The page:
“It's the exact same position the two always take to bed. I was hoping maybe they're just tired and they'll come back but so far they're not there. What hurts me is that they knew before they died that I too died because of the state in which they left me but God saved me. I headed to Libya to surprise my family, it is rather me who is surprised.”

The anguish of not knowing where their bodies were laid to rest weighs heavily on Pato’s heart. He yearns to discover the location, even if it means risking his own life. This desire stems from Maty's own anguish at not knowing where her mother was buried, a burden that Pato wishes to alleviate.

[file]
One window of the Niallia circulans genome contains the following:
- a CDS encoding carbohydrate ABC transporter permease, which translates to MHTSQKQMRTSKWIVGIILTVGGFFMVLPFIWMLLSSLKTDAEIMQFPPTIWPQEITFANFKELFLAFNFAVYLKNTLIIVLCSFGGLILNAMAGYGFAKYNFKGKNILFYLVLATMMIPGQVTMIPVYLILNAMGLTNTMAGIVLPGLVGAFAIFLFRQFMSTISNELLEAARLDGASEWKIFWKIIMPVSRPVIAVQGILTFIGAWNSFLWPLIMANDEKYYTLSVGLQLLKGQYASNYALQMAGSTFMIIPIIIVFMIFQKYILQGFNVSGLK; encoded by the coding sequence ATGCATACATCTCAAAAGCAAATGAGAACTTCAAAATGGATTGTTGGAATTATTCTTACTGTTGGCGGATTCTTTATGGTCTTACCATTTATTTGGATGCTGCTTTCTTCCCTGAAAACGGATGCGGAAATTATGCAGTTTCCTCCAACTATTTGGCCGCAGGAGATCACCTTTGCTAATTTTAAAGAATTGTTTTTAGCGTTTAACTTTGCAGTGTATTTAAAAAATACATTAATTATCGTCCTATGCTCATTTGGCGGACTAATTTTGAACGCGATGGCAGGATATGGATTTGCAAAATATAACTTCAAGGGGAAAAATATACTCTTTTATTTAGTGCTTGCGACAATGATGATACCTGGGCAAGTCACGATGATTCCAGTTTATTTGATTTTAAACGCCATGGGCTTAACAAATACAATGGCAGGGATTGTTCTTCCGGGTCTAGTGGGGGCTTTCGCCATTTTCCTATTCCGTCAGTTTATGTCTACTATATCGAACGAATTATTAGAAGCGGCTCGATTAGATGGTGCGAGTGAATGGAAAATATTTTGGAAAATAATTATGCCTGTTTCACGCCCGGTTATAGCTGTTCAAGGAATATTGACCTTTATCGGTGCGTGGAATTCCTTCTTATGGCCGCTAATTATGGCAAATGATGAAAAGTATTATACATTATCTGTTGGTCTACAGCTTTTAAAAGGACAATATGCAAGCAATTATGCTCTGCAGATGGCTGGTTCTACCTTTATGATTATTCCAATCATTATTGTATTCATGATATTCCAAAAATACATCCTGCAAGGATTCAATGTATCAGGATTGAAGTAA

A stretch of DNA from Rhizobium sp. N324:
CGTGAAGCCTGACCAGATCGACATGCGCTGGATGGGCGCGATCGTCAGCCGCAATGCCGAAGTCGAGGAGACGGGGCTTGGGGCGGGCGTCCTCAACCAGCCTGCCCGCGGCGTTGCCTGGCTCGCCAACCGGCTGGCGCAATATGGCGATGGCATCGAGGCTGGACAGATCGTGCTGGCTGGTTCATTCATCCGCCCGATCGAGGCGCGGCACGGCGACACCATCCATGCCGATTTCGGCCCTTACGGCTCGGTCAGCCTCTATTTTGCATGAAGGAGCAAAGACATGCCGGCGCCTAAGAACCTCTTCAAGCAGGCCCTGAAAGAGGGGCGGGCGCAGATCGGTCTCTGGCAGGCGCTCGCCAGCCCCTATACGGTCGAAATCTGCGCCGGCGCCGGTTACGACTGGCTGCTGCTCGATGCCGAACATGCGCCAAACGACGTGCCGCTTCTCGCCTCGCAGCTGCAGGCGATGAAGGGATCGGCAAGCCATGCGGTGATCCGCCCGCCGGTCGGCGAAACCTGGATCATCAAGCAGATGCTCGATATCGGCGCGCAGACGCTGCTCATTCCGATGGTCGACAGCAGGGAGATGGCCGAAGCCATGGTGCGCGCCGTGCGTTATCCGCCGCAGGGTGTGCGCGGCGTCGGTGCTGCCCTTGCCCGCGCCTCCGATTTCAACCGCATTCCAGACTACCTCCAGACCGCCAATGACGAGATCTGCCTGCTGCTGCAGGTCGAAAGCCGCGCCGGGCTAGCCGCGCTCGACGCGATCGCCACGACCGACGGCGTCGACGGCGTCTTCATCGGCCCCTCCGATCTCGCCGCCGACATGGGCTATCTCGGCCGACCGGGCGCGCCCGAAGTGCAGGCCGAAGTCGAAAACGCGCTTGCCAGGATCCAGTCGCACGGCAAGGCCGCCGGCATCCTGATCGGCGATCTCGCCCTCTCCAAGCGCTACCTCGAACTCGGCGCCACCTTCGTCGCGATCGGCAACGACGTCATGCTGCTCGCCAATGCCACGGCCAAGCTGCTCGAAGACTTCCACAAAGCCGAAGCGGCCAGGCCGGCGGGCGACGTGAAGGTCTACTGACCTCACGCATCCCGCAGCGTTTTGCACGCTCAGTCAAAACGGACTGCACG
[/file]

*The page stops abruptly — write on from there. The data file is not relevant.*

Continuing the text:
“I have no idea where they put their bodies, they talk about morgue but I never heard that the Libyans put bodies in the morgue. I would like to know where their bodies are even if it is at the risk of my life.” This testimony is the story of many disbeliefs. While searching for reliable sources and trying to give answers to hypocrite information consumers, misinformation spread out on the harm of Pato: “I see that people have published a photo of another young girl claiming that she is my Marie, but put these pictures together and their features will not match. How can I not recognise my own child?”

Pato is asking for well wishers to help him locate the corpses of his wife and his daughter, their repatriation to Ivory Coast. Here is a call for crowdfunding to support him in these hard times and to help him bid farewell to his loved ones.